Billed as the first US TV series shot entirely in Cuba, reality show Cuban Chrome aired on the Discovery Channel in the summer of 2015. Produced by Craig Piligian’s Pilgrim Studios, the ground-breaking program was broadcast in English and Spanish in 220 countries—though not in Cuba itself.
The eight-part docu-series focuses on Cuba’s car culture and islanders’ fascination with restoring American vintage autos. It follows the A Lo Cubano Car Club, a driven group of mechanics, apprentices, and enthusiasts committed to repairing and maintaining their classic cars under less-than-favorable conditions. Club members use ingenious and sometimes outlandish restoration methods, employing household items and even a boat engine—demonstrating the island’s culture of tenacity and resilience.
Cuba is home to an estimated 60,000 vintage American cars, particularly Chevys, Fords, and other models dating from the 1950s. The 1959 Cuban Revolution and subsequent US embargo put the brakes on American cars and even auto parts reaching the island. Cuba’s vintage vehicles remain frozen in time—irresistible to visitors, but challenging to repair and maintain.
The Discovery Channel faced a bumpy road while filming. Production stalled for more than two years while the network lobbied the US government for approvals and permissions. The series was authorized and under way before President Obama and Cuban President Raul Castro announced that their countries would restore diplomatic relations. In a stroke of luck, the film crew was in Havana at the time of the historic meeting. One Cuban Chrome episode chronicles the landmark event, showing cast members huddled around a TV screen watching the news with their families.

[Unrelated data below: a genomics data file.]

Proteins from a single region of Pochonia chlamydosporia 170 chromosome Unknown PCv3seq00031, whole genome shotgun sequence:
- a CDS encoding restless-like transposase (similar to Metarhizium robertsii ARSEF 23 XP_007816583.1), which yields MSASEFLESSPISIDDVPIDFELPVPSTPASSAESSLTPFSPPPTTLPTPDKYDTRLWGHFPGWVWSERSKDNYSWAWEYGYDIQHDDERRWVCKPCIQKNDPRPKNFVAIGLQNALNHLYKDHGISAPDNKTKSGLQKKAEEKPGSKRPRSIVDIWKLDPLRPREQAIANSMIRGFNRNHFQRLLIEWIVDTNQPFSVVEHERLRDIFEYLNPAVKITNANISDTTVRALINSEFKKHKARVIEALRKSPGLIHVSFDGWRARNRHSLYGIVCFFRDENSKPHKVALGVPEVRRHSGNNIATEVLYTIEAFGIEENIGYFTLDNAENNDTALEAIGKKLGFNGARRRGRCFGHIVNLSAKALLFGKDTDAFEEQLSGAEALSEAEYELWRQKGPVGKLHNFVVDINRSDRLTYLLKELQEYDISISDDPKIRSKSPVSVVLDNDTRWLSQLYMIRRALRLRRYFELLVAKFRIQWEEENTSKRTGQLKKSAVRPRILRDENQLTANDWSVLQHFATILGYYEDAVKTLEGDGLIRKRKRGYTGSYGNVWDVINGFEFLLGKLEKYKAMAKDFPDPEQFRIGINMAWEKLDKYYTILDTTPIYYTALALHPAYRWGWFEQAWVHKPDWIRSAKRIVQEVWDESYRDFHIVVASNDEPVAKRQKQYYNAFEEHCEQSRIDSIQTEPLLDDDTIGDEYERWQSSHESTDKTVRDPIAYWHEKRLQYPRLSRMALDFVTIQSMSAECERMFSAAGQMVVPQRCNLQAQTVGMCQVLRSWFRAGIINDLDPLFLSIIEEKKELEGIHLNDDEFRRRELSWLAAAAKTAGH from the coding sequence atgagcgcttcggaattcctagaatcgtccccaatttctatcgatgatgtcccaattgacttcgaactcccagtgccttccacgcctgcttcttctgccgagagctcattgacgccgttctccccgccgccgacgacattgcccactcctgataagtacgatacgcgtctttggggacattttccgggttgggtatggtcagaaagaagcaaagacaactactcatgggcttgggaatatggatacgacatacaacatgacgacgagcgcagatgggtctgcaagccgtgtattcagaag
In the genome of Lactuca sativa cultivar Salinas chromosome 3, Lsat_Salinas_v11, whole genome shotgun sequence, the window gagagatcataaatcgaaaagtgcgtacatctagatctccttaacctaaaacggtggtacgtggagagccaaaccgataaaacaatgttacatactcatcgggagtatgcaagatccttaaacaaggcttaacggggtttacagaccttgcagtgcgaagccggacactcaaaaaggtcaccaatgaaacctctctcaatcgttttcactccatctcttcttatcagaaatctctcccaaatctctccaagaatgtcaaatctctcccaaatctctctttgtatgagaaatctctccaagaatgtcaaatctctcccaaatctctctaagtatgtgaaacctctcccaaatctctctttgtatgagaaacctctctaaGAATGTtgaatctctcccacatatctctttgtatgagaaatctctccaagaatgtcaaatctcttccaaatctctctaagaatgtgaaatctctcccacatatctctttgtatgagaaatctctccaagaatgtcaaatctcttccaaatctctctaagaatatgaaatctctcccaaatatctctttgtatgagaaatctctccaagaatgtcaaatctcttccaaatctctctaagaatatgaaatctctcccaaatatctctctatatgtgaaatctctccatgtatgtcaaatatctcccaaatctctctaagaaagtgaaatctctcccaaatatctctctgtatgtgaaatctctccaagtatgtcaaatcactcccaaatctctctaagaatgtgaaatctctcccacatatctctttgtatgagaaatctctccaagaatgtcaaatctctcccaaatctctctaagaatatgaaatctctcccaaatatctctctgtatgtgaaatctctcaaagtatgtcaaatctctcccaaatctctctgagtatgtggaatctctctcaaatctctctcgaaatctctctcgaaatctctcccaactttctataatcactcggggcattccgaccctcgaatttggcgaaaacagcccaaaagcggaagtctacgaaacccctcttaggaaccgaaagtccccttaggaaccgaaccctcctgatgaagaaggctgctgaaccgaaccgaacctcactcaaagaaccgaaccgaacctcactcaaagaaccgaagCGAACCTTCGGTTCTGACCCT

Although the series hinges on cars, it also takes viewers on a ride through the local culture, offering glimpses into daily reality on the island. Episodes include a cockfighting segment, an explanation of the country’s dual currency system, an overview of the local real estate market, and places never before seen on US television. For many Americans, it offers authentic insight into a culture that remains largely unknown. The show also highlights the importance of family ties in Cuban culture, beautifully shot scenes and landscapes, and an infectious soundtrack, to ratchet up the fun.
Discovery has yet to make an announcement, but a second season may be down the road. If everyday Cuban life intrigues you, or vintage cars make your heart race, park yourself in front of Cuban Chrome.
Written by Sian Atkins
Photo by Robin Thom